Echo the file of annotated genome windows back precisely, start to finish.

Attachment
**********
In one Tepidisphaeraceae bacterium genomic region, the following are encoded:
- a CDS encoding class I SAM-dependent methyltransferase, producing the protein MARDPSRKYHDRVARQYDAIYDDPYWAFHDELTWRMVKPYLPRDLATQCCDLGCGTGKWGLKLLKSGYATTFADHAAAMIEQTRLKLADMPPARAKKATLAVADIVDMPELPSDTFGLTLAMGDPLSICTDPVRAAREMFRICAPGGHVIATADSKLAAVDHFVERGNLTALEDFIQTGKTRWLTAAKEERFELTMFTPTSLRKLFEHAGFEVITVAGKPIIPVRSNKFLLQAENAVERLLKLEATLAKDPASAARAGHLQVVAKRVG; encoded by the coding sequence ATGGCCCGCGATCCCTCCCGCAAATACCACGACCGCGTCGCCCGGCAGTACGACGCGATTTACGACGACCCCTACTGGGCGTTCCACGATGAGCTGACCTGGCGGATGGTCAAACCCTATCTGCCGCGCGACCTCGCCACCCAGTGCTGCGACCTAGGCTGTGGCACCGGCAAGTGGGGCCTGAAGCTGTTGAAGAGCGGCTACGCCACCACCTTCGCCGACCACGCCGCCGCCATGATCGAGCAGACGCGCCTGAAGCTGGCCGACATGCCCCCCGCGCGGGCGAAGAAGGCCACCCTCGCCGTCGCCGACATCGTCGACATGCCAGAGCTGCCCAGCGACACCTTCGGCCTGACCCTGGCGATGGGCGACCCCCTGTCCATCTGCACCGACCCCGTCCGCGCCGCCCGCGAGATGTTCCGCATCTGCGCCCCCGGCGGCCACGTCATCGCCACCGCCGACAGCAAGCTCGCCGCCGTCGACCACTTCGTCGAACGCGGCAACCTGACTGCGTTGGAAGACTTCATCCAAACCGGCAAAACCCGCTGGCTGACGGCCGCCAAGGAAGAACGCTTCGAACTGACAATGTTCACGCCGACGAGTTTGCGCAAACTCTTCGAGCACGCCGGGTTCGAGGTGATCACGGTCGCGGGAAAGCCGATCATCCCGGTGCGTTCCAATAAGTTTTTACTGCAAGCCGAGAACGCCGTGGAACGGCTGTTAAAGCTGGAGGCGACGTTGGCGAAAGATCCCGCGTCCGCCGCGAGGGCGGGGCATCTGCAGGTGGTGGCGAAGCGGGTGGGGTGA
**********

In one Tepidisphaeraceae bacterium genomic region, the following are encoded:
- a CDS encoding class I SAM-dependent methyltransferase, producing the protein MARDPSRKYHDRVARQYDAIYDDPYWAFHDELTWRMVKPYLPRDLATQCCDLGCGTGKWGLKLLKSGYATTFADHAAAMIEQTRLKLADMPPARAKKATLAVADIVDMPELPSDTFGLTLAMGDPLSICTDPVRAAREMFRICAPGGHVIATADSKLAAVDHFVERGNLTALEDFIQTGKTRWLTAAKEERFELTMFTPTSLRKLFEHAGFEVITVAGKPIIPVRSNKFLLQAENAVERLLKLEATLAKDPASAARAGHLQVVAKRVG; encoded by the coding sequence ATGGCCCGCGATCCCTCCCGCAAATACCACGACCGCGTCGCCCGGCAGTACGACGCGATTTACGACGACCCCTACTGGGCGTTCCACGATGAGCTGACCTGGCGGATGGTCAAACCCTATCTGCCGCGCGACCTCGCCACCCAGTGCTGCGACCTAGGCTGTGGCACCGGCAAGTGGGGCCTGAAGCTGTTGAAGAGCGGCTACGCCACCACCTTCGCCGACCACGCCGCCGCCATGATCGAGCAGACGCGCCTGAAGCTGGCCGACATGCCCCCCGCGCGGGCGAAGAAGGCCACCCTCGCCGTCGCCGACATCGTCGACATGCCAGAGCTGCCCAGCGACACCTTCGGCCTGACCCTGGCGATGGGCGACCCCCTGTCCATCTGCACCGACCCCGTCCGCGCCGCCCGCGAGATGTTCCGCATCTGCGCCCCCGGCGGCCACGTCATCGCCACCGCCGACAGCAAGCTCGCCGCCGTCGACCACTTCGTCGAACGCGGCAACCTGACTGCGTTGGAAGACTTCATCCAAACCGGCAAAACCCGCTGGCTGACGGCCGCCAAGGAAGAACGCTTCGAACTGACAATGTTCACGCCGACGAGTTTGCGCAAACTCTTCGAGCACGCCGGGTTCGAGGTGATCACGGTCGCGGGAAAGCCGATCATCCCGGTGCGTTCCAATAAGTTTTTACTGCAAGCCGAGAACGCCGTGGAACGGCTGTTAAAGCTGGAGGCGACGTTGGCGAAAGATCCCGCGTCCGCCGCGAGGGCGGGGCATCTGCAGGTGGTGGCGAAGCGGGTGGGGTGA